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Commission promotes take-up of hydrogen cars and the development of hydrogen technologies

Commission Européenne - IP/07/1468   10/10/2007

Autres langues disponibles: FR DE

IP/07/1468

Brussels, 10th October 2007

Commission promotes take-up of hydrogen cars and the development of hydrogen technologies

The European Commission has adopted two proposals today that will mark a step forward in the development and marketing of clean and safe hydrogen vehicles The first is the setting up of the Fuel Cells and Hydrogen Joint Technology Initiative (JTI), an ambitious industry-led integrated programme of Research, technology development and demonstration activities. This Public-Private Partnership driven by European industry will be implemented over the next 6 years with a financial contribution from the EU of € 470 million, to be matched by the private sector. The JTI should accelerate the development of hydrogen technologies to the point of commercial take-off between 2010 and 2020. Secondly, a number of hydrogen cars are already ripe for market introduction today. Thus, the Commission proposes to simplify their approval so that they will be seen more often on Europe's streets. Both proposals will now be considered by the European Parliament and the Council of Ministers.

Commission Vice-President Günter Verheugen, responsible for enterprise and industry, said: "The introduction of hydrogen vehicles has the potential to make Europe's air cleaner and reduce its dependency on fossil fuels. Setting common standards will support the introduction of these vehicles and ensure high safety for citizens. It will also boost the competitiveness of European manufacturers."

Commissioner Janez Potočnik, responsible for Science and Research, said: “Europe is facing major challenges to secure its energy supply, while combating climate change, preserving the environment, and maintaining a competitive economy. Technologies such as fuel cells and hydrogen can help us tick all the boxes. The Joint Technology Initiative for Fuel Cells and Hydrogen will be a major step in bringing about the research, development and deployment programme that Europe needs to bring these technologies to the market. EU funds matched by the industrial sector will bring a sorely needed billion euro to kick-start a real change."

EU wide approval of hydrogen vehicles

At the moment, hydrogen vehicles are not included in the EU vehicle type-approval system. This results in complicated and costly approval procedures and hinders vehicles being placed on the market on a uniform basis throughout the EU. Today’s proposal will introduce these vehicles into the type-approval framework. Furthermore, hydrogen has different characteristics from conventional fuels. The proposal will guarantee that all hydrogen vehicles put on the market in the EU are at least as safe as conventional vehicles.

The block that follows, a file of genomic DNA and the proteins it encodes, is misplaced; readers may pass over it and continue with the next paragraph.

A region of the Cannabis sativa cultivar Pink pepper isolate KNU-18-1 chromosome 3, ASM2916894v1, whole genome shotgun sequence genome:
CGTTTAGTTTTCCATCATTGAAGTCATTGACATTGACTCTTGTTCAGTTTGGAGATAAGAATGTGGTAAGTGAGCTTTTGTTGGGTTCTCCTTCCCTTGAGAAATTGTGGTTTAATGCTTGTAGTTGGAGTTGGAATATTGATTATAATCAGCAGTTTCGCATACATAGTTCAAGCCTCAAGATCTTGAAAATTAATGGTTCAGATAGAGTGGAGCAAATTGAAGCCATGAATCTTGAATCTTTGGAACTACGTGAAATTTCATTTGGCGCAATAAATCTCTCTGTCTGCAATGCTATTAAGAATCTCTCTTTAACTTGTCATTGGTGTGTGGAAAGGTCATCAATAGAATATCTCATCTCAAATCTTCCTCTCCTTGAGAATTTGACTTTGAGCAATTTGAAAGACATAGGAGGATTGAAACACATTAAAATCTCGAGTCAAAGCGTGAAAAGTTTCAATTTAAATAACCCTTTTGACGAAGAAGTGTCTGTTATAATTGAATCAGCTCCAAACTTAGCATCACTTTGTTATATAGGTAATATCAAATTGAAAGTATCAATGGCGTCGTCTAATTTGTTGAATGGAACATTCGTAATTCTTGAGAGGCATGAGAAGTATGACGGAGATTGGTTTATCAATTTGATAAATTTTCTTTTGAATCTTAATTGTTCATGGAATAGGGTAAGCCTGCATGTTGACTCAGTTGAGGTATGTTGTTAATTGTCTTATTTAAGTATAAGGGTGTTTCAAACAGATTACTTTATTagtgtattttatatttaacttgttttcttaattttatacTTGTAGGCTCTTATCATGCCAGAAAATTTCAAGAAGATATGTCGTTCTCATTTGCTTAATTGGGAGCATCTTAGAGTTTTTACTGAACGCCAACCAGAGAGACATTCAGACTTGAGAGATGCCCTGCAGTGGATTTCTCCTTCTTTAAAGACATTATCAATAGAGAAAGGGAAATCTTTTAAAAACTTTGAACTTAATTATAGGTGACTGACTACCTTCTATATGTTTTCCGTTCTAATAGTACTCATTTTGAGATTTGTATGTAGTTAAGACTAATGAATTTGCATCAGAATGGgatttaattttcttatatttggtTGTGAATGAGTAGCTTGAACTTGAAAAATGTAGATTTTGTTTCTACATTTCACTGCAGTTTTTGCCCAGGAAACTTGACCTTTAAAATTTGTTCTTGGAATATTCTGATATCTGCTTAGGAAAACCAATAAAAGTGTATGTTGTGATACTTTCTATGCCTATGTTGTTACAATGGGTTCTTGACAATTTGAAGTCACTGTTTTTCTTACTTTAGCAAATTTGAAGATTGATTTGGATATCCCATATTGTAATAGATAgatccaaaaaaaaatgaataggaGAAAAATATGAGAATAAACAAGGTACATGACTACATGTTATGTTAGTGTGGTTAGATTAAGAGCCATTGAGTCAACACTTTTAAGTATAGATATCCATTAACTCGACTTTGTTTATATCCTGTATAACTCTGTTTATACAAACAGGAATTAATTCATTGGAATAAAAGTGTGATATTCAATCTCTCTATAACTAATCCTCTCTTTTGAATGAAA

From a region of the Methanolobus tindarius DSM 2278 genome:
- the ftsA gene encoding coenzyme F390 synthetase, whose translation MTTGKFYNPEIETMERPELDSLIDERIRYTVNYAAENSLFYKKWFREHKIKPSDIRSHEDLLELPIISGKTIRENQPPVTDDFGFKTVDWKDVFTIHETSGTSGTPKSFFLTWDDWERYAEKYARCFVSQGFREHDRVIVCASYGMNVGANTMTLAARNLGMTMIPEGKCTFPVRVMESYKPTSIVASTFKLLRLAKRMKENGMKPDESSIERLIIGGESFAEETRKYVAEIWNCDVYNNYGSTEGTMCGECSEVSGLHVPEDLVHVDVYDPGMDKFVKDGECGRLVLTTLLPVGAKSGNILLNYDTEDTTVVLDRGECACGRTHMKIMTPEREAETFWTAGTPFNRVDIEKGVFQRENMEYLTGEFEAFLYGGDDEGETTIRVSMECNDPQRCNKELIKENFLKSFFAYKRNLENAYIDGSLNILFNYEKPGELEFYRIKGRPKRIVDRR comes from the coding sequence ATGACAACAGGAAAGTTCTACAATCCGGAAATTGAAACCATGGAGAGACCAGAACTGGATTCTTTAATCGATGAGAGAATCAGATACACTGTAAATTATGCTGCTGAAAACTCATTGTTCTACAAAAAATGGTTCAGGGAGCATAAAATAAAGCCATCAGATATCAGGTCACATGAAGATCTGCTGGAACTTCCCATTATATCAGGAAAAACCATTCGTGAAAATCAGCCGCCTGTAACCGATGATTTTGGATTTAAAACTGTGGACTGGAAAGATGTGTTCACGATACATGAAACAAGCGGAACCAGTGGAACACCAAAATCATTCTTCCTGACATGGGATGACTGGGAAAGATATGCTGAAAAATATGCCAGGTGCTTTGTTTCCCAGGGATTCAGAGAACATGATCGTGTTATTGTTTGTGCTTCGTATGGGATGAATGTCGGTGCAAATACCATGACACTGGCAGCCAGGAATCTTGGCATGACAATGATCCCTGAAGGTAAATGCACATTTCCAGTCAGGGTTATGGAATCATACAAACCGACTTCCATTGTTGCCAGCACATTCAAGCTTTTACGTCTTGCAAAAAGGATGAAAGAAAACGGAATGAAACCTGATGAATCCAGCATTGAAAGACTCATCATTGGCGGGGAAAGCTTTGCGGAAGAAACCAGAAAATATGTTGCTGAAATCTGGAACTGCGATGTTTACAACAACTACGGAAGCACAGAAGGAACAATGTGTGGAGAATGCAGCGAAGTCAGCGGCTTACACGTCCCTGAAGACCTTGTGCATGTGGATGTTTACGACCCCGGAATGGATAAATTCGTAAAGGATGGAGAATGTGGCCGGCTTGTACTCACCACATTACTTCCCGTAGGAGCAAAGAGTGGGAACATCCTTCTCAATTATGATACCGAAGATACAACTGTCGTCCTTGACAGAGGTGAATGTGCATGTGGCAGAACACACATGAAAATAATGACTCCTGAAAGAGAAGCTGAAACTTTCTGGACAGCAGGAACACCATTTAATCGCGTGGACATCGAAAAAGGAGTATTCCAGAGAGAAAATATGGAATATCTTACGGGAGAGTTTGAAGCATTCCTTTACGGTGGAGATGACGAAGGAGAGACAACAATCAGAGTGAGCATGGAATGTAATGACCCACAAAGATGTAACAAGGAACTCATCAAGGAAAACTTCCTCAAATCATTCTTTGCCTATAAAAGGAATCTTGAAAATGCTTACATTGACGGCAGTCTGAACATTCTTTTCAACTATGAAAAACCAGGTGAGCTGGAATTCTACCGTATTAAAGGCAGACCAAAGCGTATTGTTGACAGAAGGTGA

Hydrogen is a clean energy carrier. When used as fuel either in combustion motors or in fuel-cell systems, it does not produce any carbon emissions (carbon monoxide, carbon dioxide, unburned hydrocarbons or particulates). Thus, using hydrogen will contribute to the improvement of air quality in cities. Moreover, no greenhouse gases are produced from motor vehicles, although care will have to be taken that the production of hydrogen itself does not lead to an increase in CO2 emissions. This can be achieved by producing hydrogen from non-fossil energy sources or by CO2 sequestration.
More information,
see Memo/07/404 and Memo/07/405 as well as

http://ec.europa.eu/enterprise/automotive/directives/proposals.htm

Fuel Cells and Hydrogen Joint Technology Initiative

The second proposal is to create a public/private partnership for research, a Joint Technology Initiative, to benefit the development of hydrogen and fuel cells. The JTI will receive €470 million from the EU's 7th Framework Programme, an amount that will be matched by the industrial partners.

Fuel cells are very efficient energy conversion devices. Fuel cells can be applied in a variety of products such as mobile phones and laptops, cars, buses, ships and planes, as well as stationary heat and power generators in the domestic and industrial sector. However, a number of technical and non-technical barriers must still be addressed before these technologies can become widely commercially available. They include, for example, cost and durability of fuel cells, sustainable production of hydrogen, and safe and efficient distribution and storage of hydrogen, particularly for mobile applications.

These two proposals adopted today by the European Commission on fuel cells and hydrogen technologies will offer long term solutions for sustainable energy and transport systems. These will benefit society by mitigating the adverse effects of climate change and toxic pollutants, and reducing dependency on diminishing oil and gas reserves.
For more information on JTIs, see

MEMO/07/191.


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